Probably the most useful script. It expands the "last message repeated n times" messages into "n" copies of the previous message. It also prepends each line with a "-" if it is a unique message found in the file, and a "+" if it is generated from a "last message repeated n times" message. This tool opens up the processing of syslog files to the considerable collection of text processing utilities available on all UNIX platforms - like grep(1), sed(1), etc...
Takes an expanded messages file, one that has been processed by expandSyslog.pl, and counts the messages that match a given regular expression by host - i.e. how many times each host has produced a message that matches the search criteria. This kind of thing is very difficult to get a feel for by just looking at the messages file on a large network.
Takes a raw messages file and creates a histogram based on buckets that are formed by time so that problems that occurring at regular intervals may be easily identified. For example, a cron task causing a spike of errors every day at 1PM would show up as a spike in the histogram graph. This script allows one to specify the time quantum, and a regular expression to select the messages to count. countSyslogByTime.gp is an input file for gnuplot that can be used to graph the histogram.
Extracts the messages that were generated from a set of hosts given in a file.
Extracts the messages that were generated from a set of hosts given in a set of files. The extracted messages are sorted into different files based upon the host groupings specified to the tool. This allows one to break a messages file up into classes based upon host class or group.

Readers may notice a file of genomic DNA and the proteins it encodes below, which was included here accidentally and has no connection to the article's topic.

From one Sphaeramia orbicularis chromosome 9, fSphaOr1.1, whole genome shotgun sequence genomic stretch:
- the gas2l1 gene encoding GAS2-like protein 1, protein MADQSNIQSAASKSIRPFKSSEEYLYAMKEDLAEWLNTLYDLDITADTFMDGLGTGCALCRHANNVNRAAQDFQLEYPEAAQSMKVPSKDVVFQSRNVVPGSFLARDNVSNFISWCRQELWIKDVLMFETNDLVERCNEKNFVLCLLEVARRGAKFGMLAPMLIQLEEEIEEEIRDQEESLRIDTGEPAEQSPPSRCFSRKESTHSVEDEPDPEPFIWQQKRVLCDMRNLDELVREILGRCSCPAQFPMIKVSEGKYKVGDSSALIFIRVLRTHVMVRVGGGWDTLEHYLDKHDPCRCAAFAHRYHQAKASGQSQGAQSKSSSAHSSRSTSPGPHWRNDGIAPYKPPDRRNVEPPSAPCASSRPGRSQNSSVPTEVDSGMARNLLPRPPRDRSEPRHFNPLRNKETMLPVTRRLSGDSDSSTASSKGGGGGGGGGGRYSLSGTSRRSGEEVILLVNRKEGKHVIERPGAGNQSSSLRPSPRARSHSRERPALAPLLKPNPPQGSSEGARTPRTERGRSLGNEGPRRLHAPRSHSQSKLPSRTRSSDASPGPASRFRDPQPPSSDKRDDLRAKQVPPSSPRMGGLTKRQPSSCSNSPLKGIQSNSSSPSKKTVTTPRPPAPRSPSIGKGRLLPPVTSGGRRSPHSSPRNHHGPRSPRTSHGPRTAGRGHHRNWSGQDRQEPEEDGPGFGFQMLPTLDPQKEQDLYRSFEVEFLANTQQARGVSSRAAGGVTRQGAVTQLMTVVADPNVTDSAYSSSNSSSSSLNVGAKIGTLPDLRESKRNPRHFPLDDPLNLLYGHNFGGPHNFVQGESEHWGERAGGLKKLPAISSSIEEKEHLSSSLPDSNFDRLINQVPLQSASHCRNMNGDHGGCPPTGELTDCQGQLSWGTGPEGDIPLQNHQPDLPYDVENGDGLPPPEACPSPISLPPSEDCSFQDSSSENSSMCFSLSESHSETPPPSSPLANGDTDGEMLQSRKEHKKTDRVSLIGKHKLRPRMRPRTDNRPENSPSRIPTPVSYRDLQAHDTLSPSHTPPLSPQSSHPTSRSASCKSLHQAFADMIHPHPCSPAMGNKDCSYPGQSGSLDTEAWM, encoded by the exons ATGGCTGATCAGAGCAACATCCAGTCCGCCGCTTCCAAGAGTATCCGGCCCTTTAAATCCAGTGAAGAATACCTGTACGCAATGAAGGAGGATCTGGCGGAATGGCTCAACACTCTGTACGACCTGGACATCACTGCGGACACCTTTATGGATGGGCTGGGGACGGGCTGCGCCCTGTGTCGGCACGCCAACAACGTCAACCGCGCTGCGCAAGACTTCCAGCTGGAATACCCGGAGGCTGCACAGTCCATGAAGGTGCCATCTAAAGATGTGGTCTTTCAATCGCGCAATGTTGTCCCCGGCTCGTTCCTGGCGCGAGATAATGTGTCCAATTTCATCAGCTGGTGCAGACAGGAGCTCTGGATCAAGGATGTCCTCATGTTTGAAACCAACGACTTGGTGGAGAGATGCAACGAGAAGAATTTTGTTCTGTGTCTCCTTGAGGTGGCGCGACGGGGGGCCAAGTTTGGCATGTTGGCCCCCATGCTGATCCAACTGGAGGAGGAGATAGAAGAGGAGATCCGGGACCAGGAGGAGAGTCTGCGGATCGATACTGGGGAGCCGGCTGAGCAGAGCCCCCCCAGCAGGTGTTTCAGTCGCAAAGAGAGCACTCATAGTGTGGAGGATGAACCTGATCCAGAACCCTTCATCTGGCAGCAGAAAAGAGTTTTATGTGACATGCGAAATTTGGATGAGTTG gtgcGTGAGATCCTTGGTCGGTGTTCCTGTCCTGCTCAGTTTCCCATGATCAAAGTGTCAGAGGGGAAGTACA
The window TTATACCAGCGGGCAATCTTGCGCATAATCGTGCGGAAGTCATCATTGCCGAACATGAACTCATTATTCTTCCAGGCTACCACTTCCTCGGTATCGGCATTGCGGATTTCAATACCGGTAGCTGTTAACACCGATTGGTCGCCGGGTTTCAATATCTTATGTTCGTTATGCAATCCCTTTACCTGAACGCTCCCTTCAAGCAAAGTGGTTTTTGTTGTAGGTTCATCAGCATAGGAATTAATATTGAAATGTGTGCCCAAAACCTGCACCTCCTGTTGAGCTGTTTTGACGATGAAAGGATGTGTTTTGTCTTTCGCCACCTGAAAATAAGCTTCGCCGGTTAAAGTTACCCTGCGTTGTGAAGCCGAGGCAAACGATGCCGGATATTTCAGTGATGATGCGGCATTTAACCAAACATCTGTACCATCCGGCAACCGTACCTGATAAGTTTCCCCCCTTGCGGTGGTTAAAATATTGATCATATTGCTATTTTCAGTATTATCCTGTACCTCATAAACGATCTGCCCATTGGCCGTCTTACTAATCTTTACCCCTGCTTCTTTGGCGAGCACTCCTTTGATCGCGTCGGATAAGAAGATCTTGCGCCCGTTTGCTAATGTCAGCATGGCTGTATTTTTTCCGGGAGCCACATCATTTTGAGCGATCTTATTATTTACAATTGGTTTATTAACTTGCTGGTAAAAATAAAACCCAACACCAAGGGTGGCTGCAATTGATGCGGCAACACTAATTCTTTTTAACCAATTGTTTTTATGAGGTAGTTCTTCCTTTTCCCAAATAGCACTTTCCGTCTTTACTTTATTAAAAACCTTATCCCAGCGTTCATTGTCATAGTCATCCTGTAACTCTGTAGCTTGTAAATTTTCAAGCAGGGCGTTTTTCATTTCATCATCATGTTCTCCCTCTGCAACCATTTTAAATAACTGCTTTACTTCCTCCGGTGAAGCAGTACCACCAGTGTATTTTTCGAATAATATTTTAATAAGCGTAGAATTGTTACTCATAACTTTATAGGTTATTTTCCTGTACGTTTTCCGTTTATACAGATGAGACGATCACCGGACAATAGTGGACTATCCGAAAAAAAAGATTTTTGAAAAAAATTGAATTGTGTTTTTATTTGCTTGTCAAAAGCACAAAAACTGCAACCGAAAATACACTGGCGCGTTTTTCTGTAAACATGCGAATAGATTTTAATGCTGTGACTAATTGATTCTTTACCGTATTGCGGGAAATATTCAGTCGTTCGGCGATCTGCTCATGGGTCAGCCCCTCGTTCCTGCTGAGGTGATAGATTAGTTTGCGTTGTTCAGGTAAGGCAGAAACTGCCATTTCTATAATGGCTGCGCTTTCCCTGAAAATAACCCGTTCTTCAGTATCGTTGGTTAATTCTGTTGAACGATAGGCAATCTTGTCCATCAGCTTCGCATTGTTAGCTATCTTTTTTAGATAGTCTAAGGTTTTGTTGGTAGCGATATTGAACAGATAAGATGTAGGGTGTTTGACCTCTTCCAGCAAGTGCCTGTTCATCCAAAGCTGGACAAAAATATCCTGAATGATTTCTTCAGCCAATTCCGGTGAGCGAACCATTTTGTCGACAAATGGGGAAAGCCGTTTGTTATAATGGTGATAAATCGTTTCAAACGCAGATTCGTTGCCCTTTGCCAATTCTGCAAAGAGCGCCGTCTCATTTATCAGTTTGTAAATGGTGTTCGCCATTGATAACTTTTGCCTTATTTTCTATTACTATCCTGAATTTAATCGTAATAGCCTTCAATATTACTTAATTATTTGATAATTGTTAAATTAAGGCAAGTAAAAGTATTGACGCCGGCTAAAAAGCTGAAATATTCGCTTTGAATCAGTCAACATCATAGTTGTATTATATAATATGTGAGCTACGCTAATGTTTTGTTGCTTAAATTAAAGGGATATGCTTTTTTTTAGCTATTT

extracts all the messages that do NOT match ANY of the regular expressions given to the script. Basically this is a handy way to grep for interesting messages. The filterXsyslog.pl script is similar except that it requires an "expanded" syslog file.
is a more flexible replacement for the logger(1) command line tool that adds several features:
  • The ability to change the level of logging in the script - no need to change the /etc/syslog.conf file.
  • The ability to change the destination of the logging to a local file, STOUT, or STDERR - very useful for debugging.
  • The ability to change both the log level and log destination based on command line options or environment variables - no need to change the /etc/syslog.conf file.

Fast filesystem traversal

The traditional way to traverse a file system is to simply use a recursive algorithm such as the one described in APUG. This algorithm is generally I/O bound; however, the culprit on modern systems is often I/O latency - not bandwidth. This is particularly true with today's transaction based I/O subsystems and network file systems like NFS. One way to alleviate this bottleneck is to have multiple I/O operations simultaneously in flight. Using this technique on a single CPU Linux box with a local file system only produces marginal performance increases, but when dealing with NFS file systems the speedup can be quite significant. Experiments with multi-CPU hosts utilizing gigabit Ethernet with large NFS servers show incredible performance improvements of well over 50x (20 hours cut down to 20 minutes). This set of programs has been used to traverse hundreds of terabytes of storage distributed across more than a billion files and 100 fileservers in just a few hours.